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Greetings Chess Players. My name is Chris Torres and this is my daily chess musing for Thursday, April 22 2021.

Another day of the fight to challenge Magnus Carlsen concludes! Ian Nepomniachtchi continues to dominate the standings with Fabiano Caruana, Maxime Vachier-Lagrave, and Anish Giri all sharing second place behind him by a point. Let’s take a look at today’s games!

The two Russians battled it out, ending with Nepo defeating Aleeksenko with good opening strategies. ( A bit of gossip if that’s your thing) Aleeksenko has been accused, by some in the chess community, of losing the game on purpose since Nepo is at the top of the tournament. They claim that the two Russians want a Russian playing Magnus Carlsen, so they are working together in this way.

Currently the standings are: 1 Ian Nepomniachtchi 2 Fabiano Caruana, Maxime Vachier-Lagrave, Anish Giri 5 Wang Hao, Alexander Grischuk 7 Ding Liren, Kirill Alekseenko Tomorrow Nepo will play Caruana in a crucial pairing. There are just 4 more rounds left!


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All pictures of the players and games are from the FIDE Candidates Tournament 2020-2021 website @ https://en.candidates-2020.com/

[Event “FIDE Candidates 2020”]
[Site “Yekaterinburg RUS”]
[Date “2021.04.21”]
[Round “10.1”]
[White “Caruana, Fabiano”]
[Black “Ding, Liren”]
[Result “1/2-1/2”]
[BlackElo “2805”]
[BlackFideId “8603677”]
[BlackTitle “GM”]
[ECO “C88”]
[EventDate “2020.03.17”]
[Opening “Ruy Lopez”]
[Variation “closed, anti-Marshall 8.a4”]
[WhiteElo “2842”]
[WhiteFideId “2020009”]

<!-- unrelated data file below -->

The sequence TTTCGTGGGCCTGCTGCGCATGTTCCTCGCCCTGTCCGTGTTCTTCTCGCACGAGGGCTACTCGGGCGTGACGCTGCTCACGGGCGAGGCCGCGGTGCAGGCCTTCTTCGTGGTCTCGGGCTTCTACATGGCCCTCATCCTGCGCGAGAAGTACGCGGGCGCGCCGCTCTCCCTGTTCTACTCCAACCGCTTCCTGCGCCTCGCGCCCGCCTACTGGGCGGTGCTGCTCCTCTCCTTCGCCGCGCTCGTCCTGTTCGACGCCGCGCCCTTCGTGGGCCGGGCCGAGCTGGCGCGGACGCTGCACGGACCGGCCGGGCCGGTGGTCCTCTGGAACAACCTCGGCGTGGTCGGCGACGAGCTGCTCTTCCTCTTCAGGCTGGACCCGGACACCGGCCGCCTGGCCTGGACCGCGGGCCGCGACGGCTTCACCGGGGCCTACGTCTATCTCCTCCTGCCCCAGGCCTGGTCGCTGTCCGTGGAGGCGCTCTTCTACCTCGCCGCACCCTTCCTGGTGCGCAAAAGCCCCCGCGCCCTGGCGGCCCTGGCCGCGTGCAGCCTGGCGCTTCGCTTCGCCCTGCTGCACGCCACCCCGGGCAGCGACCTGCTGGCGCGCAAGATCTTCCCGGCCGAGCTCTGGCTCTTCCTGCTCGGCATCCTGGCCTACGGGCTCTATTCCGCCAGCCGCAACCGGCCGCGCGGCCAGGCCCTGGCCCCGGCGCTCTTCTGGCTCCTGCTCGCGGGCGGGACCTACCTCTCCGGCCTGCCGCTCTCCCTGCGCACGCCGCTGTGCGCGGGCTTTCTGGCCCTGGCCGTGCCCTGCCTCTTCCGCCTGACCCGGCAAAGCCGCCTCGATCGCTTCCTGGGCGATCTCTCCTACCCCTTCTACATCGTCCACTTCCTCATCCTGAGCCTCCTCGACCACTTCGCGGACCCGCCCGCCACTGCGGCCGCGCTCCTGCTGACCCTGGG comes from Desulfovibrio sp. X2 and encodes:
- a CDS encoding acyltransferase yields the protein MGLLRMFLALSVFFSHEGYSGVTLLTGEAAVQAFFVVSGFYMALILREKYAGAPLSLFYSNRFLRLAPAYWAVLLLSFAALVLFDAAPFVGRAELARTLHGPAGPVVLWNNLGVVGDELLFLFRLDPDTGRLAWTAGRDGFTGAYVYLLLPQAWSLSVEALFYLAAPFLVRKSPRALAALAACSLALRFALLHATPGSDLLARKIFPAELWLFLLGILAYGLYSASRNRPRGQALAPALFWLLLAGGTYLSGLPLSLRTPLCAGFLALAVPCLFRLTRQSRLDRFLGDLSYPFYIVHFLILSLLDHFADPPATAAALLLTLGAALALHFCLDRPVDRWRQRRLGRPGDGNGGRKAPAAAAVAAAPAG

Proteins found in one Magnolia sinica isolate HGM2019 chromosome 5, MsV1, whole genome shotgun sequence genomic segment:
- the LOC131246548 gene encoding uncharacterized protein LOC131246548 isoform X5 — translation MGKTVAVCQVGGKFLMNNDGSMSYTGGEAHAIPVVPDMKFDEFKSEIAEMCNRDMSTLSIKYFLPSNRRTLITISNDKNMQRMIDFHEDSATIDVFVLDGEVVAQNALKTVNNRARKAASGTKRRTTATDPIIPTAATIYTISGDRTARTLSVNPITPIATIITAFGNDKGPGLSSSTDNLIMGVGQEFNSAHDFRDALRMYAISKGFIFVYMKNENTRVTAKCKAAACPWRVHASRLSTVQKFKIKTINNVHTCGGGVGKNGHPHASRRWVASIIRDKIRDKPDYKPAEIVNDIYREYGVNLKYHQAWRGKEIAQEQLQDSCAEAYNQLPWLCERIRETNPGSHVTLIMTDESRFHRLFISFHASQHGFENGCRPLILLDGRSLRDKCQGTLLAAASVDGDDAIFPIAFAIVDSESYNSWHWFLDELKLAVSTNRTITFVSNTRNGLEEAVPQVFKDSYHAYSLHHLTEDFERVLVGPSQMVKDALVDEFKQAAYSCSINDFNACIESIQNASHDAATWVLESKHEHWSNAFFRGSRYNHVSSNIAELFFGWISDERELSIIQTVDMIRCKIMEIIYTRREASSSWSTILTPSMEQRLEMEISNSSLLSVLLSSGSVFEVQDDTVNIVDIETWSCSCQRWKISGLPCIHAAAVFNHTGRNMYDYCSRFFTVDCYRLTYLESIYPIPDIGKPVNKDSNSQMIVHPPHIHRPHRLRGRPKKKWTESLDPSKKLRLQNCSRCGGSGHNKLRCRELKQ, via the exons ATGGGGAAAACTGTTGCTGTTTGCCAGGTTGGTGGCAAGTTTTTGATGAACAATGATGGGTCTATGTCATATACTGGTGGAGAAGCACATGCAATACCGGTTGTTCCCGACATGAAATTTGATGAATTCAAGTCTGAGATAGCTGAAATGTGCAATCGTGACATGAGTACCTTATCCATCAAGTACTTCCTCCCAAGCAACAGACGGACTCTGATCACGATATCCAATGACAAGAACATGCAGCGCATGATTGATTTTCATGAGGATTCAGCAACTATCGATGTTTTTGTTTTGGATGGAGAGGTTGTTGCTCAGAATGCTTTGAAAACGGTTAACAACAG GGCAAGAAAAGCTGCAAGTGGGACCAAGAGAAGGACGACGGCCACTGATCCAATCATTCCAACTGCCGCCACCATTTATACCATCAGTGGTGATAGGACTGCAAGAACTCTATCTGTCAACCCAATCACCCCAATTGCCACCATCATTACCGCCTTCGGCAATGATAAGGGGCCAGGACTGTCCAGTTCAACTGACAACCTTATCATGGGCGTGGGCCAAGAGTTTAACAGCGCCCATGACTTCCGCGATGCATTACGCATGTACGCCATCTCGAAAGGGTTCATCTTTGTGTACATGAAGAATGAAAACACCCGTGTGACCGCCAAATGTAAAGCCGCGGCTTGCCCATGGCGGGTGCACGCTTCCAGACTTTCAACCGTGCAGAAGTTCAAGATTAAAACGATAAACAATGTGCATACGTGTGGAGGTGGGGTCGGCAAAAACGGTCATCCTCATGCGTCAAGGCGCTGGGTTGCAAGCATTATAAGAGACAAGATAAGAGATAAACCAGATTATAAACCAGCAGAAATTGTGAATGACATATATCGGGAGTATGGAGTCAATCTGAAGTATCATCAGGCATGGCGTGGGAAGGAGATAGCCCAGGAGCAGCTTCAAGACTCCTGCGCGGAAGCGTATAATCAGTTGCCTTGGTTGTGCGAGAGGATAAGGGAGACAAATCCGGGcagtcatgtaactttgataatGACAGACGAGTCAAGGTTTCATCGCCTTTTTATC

[WhiteTitle “GM”]

1.e4 e5 2.Nf3 Nc6 3.Bb5 a6 4.Ba4 Nf6 5.O-O Be7 6.Re1 b5 7.Bb3 O-O 8.a4 b4
9.a5 d6 10.d3 Be6 11.Bxe6 fxe6 12.c3 Rb8 13.Nbd2 Rb5 14.d4 bxc3 15.bxc3 exd4
16.cxd4 Qc8 17.Ba3 Nxa5 18.Qc2 c5 19.e5 dxe5 20.dxc5 Nc6 21.Ne4 Nxe4 22.Rxe4
Rd8 23.Rae1 Bf6 24.h4 h6 25.R4e3 Rd5 26.g4 Qe8 27.Kg2 h5 28.g5 Be7 29.Nxe5
Bxc5 30.Bxc5 Rbxc5 31.Qg6 Qxg6 32.Nxg6 e5 33.f4 Rd2+ 34.R3e2 Rxe2+ 35.Rxe2
Nd4 36.Re4 Rc2+ 37.Kf1 Rc1+ 38.Kf2 Rc2+ 39.Kf1 Rc1+ 40.Kf2 Rc2+ 1/2-1/2

[Event “FIDE Candidates 2020”]
[Site “Yekaterinburg RUS”]
[Date “2021.04.21”]
[Round “10.2”]
[White “Vachier-Lagrave, Maxime”]
[Black “Giri, Anish”]
[Result “1/2-1/2”]
[BlackElo “2763”]
[BlackFideId “24116068”]
[BlackTitle “GM”]
[ECO “B33”]
[EventDate “2020.03.17”]
[Opening “Sicilian”]
[Variation “Pelikan (Lasker/Sveshnikov) variation”]
[WhiteElo “2767”]
[WhiteFideId “623539”]
[WhiteTitle “GM”]

1.e4 c5 2.Nf3 Nc6 3.d4 cxd4 4.Nxd4 Nf6 5.Nc3 e5 6.Ndb5 d6 7.Nd5 Nxd5 8.exd5
Nb8 9.c4 Be7 10.c5 Na6 11.cxd6 Bxd6 12.Bc4 O-O 13.O-O Nc7 14.Nxd6 Qxd6 15.Qf3
b6 16.Rd1 Bb7 17.Bg5 h6 18.Bh4 b5 19.Bb3 Na6 20.Qe2 Nc5 21.Qxb5 Nxb3 22.axb3
Rfb8 23.f3 a6 24.Qa5 Rc8 25.Qa3 Qb6+ 26.Bf2 Qb5 27.d6 Qd7 28.Qa4 Bc6 29.Qh4
Re8 30.Rac1 Rac8 31.Rc4 Re6 32.Bc5 Rg6 33.Qf2 Re8 34.Re1 e4 35.fxe4 Rg4 36.h3
Rgxe4 37.Rexe4 Rxe4 38.Rxe4 Bxe4 39.Qe2 Bb7 40.b4 Qc6 1/2-1/2

[Event “FIDE Candidates 2020”]
[Site “Yekaterinburg RUS”]
[Date “2021.04.21”]
[Round “10.3”]
[White “Wang, Hao”]
[Black “Grischuk, Alexander”]
[Result “1/2-1/2”]
[BlackElo “2777”]
[BlackFideId “4126025”]
[BlackTitle “GM”]
[ECO “C11”]
[EventDate “2020.03.17”]
[Opening “French”]
[Variation “Steinitz variation”]
[WhiteElo “2762”]
[WhiteFideId “8602883”]
[WhiteTitle “GM”]

1.e4 e6 2.d4 d5 3.Nc3 Nf6 4.e5 Nfd7 5.Nce2 c5 6.c3 Nc6 7.f4 Be7 8.Nf3 f6
9.Be3 O-O 10.g3 Qb6 11.Qd2 cxd4 12.Nfxd4 Nc5 13.exf6 Bxf6 14.Nb3 Ne4 15.Qd3
Qc7 16.Bg2 Nd6 17.Bf2 Nc4 18.Qc2 Ne7 19.O-O e5
{ so we pick things up on move 20 for white. } 20.fxe5
{ Hao threatens Grischuk’s bishop. } 20…Bf5
{ Grischuk threatens Hao’s Queen. } 21.exf6
{ and Wang Hao takes the bishop anyways! } 21…Bxc2
{ Grischuk gobbles up the white queen. } 22.fxe7
{ Absolutely stunning play by Wang Hao. } 22…Rfe8
{ Grischuk could not play Qxe7 because: } ( 22…Qxe7 23.Bxd5+ Kh8 24.Bxc4
{ and white would actually have a material advantage. } ) 23.Nf4
{ Incredibly, at this point, Grischuk is only up by a point in material.
Magnus Carlsen commented, “I think having an extra queen is pretty nice.”
However, Wang Hao used his remaining pieces to full effect and finished with a most interesting draw against Alexander Grischuk. }
23…Nb6 24.Nxd5 Nxd5 25.Bxd5+ Kh8 26.Nd4 Qd7 27.c4 Bg6 28.Ne6 Rxe7 29.Rae1
Bf7 30.Nxg7 Bxd5 31.Rxe7 Qxe7 32.Nf5 Qf8 33.Bd4+ Kg8 34.cxd5 h5 35.d6 Kh7